Ontological Things

ontology
noun on·tol·o·gy \än-ˈtä-lə-jē\
Definition of ONTOLOGY

1
: a branch of metaphysics concerned with the nature and relations of being
2
: a particular theory about the nature of being or the kinds of things that have existence

http://www.merriam-webster.com/dictionary/ontology

At 111, one looks back at one’s life and the history one has lived with some awe.  Human existence has changed so drastically in the past 100 years, a person living in 1915 would not recognize the world in which we live today.  Our world would seem dream-like, astonishing, amazing….magical.

When I was 5, my parents obtained our first television set on which I watched Howdy Doody (“Hey Kids!  What Time Is It?  It’s HOWDY DOODY TIME!”) while sitting in front of that ‘big screen’ in a small chair.  

https://www.google.com/search

I still have the chair, but the TV is long gone and replaced by larger and larger televisions.  The Zenith radio next to my bed which played the wonderful songs of my teen years was replaced with a transistor radio, both now relegated to museums.

https://www.google.com/search?client=safari&rls=en&q=Photos+of+Zenith+radios&ie=UTF-8&oe=UTF-8

Today, one is “plugged” into one’s music on Smart Phones and earbuds.  (You do see how I keep up, don’t you, with all this new technology?  Ha.)

I took my first ever airplane ride at the age of 36 in a 12 seater.  I loved it!  Since then, I’ve been able to take many flights, some to those ‘far away places with the strange sounding names‘ Gogi Grant brought to my awareness with her songs.

Microwave ovens were large and heavy when first presented to the public, taking up most of one’s limited counter space.

https://www.google.com/search

Today they are much smaller, over the stove or mounted sometimes on a shelf, but a staple of everyone’s kitchen.

You’ll be interested to know that my Mother, Chris (who lived to 98), thought the most amazing discovery of her life was the microwave oven.  She loved the thing–it gave her FREEDOM like she’d never known before.  Though she had lived through the era of flight being invented, two world wars, the great depression, the emergence of women in the workforce, it was the microwave oven she cherished as the most liberating thing in her lifetime.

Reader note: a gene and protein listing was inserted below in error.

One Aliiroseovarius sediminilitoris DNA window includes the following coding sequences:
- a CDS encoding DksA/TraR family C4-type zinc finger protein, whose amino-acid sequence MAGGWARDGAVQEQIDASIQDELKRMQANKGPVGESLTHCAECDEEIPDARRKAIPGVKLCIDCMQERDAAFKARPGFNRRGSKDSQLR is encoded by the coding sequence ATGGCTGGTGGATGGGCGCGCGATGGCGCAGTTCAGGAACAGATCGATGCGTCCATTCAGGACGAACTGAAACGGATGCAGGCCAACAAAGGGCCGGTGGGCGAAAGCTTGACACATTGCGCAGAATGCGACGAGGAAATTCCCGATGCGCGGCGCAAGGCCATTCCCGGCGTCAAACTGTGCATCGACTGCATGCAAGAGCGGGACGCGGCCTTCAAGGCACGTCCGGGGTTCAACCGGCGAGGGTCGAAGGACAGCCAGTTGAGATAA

At the time she told me this, I laughed at the idea–but as I’ve gotten older, I have begun to understand her point of view.  Chris was a housewife of the first order and cooking was never her love nor her forte.  The microwave freed her of that dreaded and unloved task.  Allowed her more time to do those other things a housewife does.  (Hint:  it wasn’t going to lunch with the ladies nor shopping.  No.  Chris liked to CLEAN.  The term ‘obsessive/compulsive’ likely has her photo next to it in the encyclopedia?)

The most astounding inventions of my life, however, have to be the personal computer and the internet.  Expansion of knowledge, sharing of ideas, ability to express oneself to many with a few taps to the keyboard or connecting with that incredible ‘television phone’ system called Skype (and now FaceTime on the Smart Phone) available to almost everyone on the planet–this is astonishing.  One’s personal computer, and now ‘Smart Phones’ allow one source connection, a constant connection, with the world.  Radios, TV’s, movie theaters, phones all replaced by one tiny gadget, the stuff of dreams in my youth.  The comic strip, “Dick Tracy” featured that detective’s two way wrist radio which looked like a watch on his arm.  Today it is real.

http://www.tmsfeatures.com/comics/comic-strips/dick-tracy/

Only those who can look back and recall when all of these marvelous inventions did not exist are able to appreciate the incredible capabilities human beings have today because of them.  To the younger generations, it is the ‘norm’ and taken for granted as though these gadgets were always ‘there’ and available to everyone.

They are, indeed, magical.

Of course, there are negative results as well for humankind.  I don’t need to extrapolate, you know what they are.  But that’s not the point of this–

Humanity has been obsessed (like Chris, I suppose, compulsively) with lightening the workload, the drudgery of living…..inventing robots to do about anything in our place, including inventing computers which can think and make decisions.  I have to ask, however, what are we going to be doing with all this ‘free time’?  Like Chris, will we simply use that time to do more work?

It seems to be so…..for even though I’ve been retired for years and have many wonderful gadgets, my time could be filled with more……work!  Young working families today are more stressed than my generation, though they have most conveniences at their fingertips, many which have only recently been invented or made available to the public.  Their time is filled, they are ‘booked’, they are constantly ‘connected’ checking their phones, texting, searching online for information, with little free time to just enjoy life.  Conversations are hard to come by–constantly interrupted with texts and notifications.  There seems to be no turn off for this frenzy.

So I have to wonder where all this is going and what the next 100 years will present–what will my young grandchildren experience?  What will their world look like?

It would be nice if SOMEONE who frames our future took some time to speculate on the eventual outcome.  Perhaps it is time we backed off a little bit from all this progress?  Maybe we need to reflect on the past and look forward to the future a bit more?  Where ARE we going?  What is the goal of all these new gadgets?  (I know what is stated as the ‘goal’–but it just hasn’t worked out that way.  We do NOT have more leisure time and freedom.)

Where are the philosophers of our lives?  Or are they us?

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